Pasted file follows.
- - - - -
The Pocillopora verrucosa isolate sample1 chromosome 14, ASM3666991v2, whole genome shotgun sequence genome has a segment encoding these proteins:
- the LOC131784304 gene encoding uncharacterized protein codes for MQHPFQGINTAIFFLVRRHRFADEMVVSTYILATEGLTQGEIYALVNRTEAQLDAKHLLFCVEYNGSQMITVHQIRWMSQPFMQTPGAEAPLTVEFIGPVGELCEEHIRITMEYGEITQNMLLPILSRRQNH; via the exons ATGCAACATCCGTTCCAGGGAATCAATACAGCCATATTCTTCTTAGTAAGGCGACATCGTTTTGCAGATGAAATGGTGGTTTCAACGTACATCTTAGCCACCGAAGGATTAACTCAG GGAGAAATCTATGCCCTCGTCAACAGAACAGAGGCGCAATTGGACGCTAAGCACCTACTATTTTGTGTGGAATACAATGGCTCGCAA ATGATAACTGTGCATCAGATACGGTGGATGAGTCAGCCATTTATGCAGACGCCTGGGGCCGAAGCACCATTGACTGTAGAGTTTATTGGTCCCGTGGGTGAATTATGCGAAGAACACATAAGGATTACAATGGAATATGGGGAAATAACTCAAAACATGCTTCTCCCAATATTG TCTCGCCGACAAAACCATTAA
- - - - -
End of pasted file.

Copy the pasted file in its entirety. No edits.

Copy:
The Pocillopora verrucosa isolate sample1 chromosome 14, ASM3666991v2, whole genome shotgun sequence genome has a segment encoding these proteins:
- the LOC131784304 gene encoding uncharacterized protein codes for MQHPFQGINTAIFFLVRRHRFADEMVVSTYILATEGLTQGEIYALVNRTEAQLDAKHLLFCVEYNGSQMITVHQIRWMSQPFMQTPGAEAPLTVEFIGPVGELCEEHIRITMEYGEITQNMLLPILSRRQNH; via the exons ATGCAACATCCGTTCCAGGGAATCAATACAGCCATATTCTTCTTAGTAAGGCGACATCGTTTTGCAGATGAAATGGTGGTTTCAACGTACATCTTAGCCACCGAAGGATTAACTCAG GGAGAAATCTATGCCCTCGTCAACAGAACAGAGGCGCAATTGGACGCTAAGCACCTACTATTTTGTGTGGAATACAATGGCTCGCAA ATGATAACTGTGCATCAGATACGGTGGATGAGTCAGCCATTTATGCAGACGCCTGGGGCCGAAGCACCATTGACTGTAGAGTTTATTGGTCCCGTGGGTGAATTATGCGAAGAACACATAAGGATTACAATGGAATATGGGGAAATAACTCAAAACATGCTTCTCCCAATATTG TCTCGCCGACAAAACCATTAA